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Carbon fibre reinforced plastic (CFRP) is now frequently used in a large variety of applications including items of primary structure in automotive and aerospace industries, body shell structures, launch vehicle adaptors and central structure of satellite structures.
Structural components, plates, shells, sandwich panels, sandwich shells, beams and struts, are manufactured from CFRP materials to provide a design with high strength to weight and stiffness to weight ratios. This is achieved by using the minimum number of plies of unidirectional material or woven fabric orientated at various angles to provide a laminate that satisfies the stiffness, strength, thermal distortion and functional requirements. The thickness, orientation and lay up of the plies can produce laminates that exhibit coupling in membrane and bending behaviour. Such characteristics can have significant effect on the response of the laminate to mechanical and thermal loads.
Although confirmation of the structural integrity of CFRP components is generally achieved by qualification testing of the hardware the early design trade off studies are generally assessed by use of analysis techniques, Finite Element Analysis and other purpose written programs, internal or proprietary, applying Classical Lamination Theory, (CLT). Experience shows that the availability of an analysis capability in a program does not guarantee correct implementation or application by engineers. Reference (1) provides example benchmark problems for the membrane and bending stiffness characteristics and thermal characteristics of laminated shells from Classical Lamination Theory.
To assess the structural integrity of a laminated shell the engineer needs a definition of how the stresses are distributed through the individual plies and a method of assessing whether a ply has failed that may lead to subsequent failure of the laminate. The laminate stiffness matrix is used to determine the mid-plane strain and curvature in response to the applied loads. From the laminate ply stacking sequence, ply orientation and unidirectional stiffness properties of the individual plies the ply stresses can be determined. The ply stresses can be used with the ply unidirectional strengths in a number of failure criteria to assess whether ply failure has occurred. There are a number of strength failure criteria varying in complexity. They range from the simple comparison of components of ply-stress or strain with the appropriate allowable to the application of polynomial equations, similar to the Von Mise failure criteria for isotropic materials, such as Hill, Hoffman or Tsai Wu. The polynomial failure criteria uses the ply stresses in conjunction with the ply unidirectional strengths to compute a failure index taking account of the interaction of the components of stress. Some failure criteria are more detailed and endeavour to take account of the mode of failure in the ply, matrix failure or fibre failure. Background to the various failure criteria can be found in a number of text books, ESDU data sheets and articles published in journals, references (2), (3), (4) and (5) for example.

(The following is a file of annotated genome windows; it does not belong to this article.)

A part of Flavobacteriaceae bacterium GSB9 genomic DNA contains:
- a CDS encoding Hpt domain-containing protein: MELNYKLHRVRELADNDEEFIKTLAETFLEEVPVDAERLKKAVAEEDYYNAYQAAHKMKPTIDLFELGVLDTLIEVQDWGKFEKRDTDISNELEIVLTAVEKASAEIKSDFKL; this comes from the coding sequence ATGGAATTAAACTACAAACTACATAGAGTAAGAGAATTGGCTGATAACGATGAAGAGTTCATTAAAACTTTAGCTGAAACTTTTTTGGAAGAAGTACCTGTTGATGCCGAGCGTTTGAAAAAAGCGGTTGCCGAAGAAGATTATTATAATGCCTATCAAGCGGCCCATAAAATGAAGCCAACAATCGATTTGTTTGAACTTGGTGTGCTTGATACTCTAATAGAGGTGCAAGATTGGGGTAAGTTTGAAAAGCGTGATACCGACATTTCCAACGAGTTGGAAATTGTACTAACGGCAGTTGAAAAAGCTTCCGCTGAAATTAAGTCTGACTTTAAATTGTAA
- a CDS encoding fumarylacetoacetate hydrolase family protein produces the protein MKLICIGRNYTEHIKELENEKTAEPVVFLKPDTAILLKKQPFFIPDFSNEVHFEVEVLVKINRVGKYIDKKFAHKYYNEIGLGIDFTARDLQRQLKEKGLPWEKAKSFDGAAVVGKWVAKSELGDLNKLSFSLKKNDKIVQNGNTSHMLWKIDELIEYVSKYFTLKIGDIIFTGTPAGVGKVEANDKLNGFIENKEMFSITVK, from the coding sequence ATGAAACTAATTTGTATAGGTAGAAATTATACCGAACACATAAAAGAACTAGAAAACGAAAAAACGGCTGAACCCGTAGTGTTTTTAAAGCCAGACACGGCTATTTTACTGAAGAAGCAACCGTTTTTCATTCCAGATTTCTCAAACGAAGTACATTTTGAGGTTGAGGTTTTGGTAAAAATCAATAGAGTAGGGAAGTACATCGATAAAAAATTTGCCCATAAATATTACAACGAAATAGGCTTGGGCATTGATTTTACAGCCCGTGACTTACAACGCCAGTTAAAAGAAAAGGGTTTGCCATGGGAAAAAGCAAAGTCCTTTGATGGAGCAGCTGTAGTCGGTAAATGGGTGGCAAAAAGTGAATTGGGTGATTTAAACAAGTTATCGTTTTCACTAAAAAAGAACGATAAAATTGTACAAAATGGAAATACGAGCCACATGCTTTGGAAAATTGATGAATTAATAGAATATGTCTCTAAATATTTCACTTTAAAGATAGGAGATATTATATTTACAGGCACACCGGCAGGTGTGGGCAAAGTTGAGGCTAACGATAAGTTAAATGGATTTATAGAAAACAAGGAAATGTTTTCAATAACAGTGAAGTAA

Even though the validity of the various failure criteria continues to be discussed the engineer still requires a method of quantifying the structural integrity of a proposed design. Therefore it is necessary to provide verification examples that demonstrate correct implementation of selected failure criteria in analysis software. This document defines benchmark problems for the strength analysis of laminates subject to membrane and bending loads, mechanical and thermal. The effect on structural integrity of design features, holes, notches and cutouts for example, require special attention and are dealt with by other technical papers.
The benchmark problems are not intended to recommend any particular failure criteria or analysis program. They can illustrate correct implementation of the more commonly used failure criteria analysis programs.
2. Theory of Selected Failure Criteria
2.1 HILL Failure Criteria
2.2 HOFFMAN Failure Criteria
2.3 TSAI-WU Failure Criteria
3. Failure Criteria Benchmark Problems for Mechanical Loads
3.1 Laminated Shell Strength Analysis Mechanical Load 1 (LSSAM1)
3.2 Laminated Shell Strength Analysis Mechanical Load 2 (LSSAM2)
3 Laminated Shell Strength Analysis Mechanical Load 3 (LSSAM3)
4. Failure Criteria Benchmarks for Thermal Loads
4.1 Laminated Shell Strength Analysis Thermal Load 1 (LSSAT1)
4.2 Laminated Shell Strength Analysis Thermal Load 1 (LSSAT2)
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Date: December 1, 2005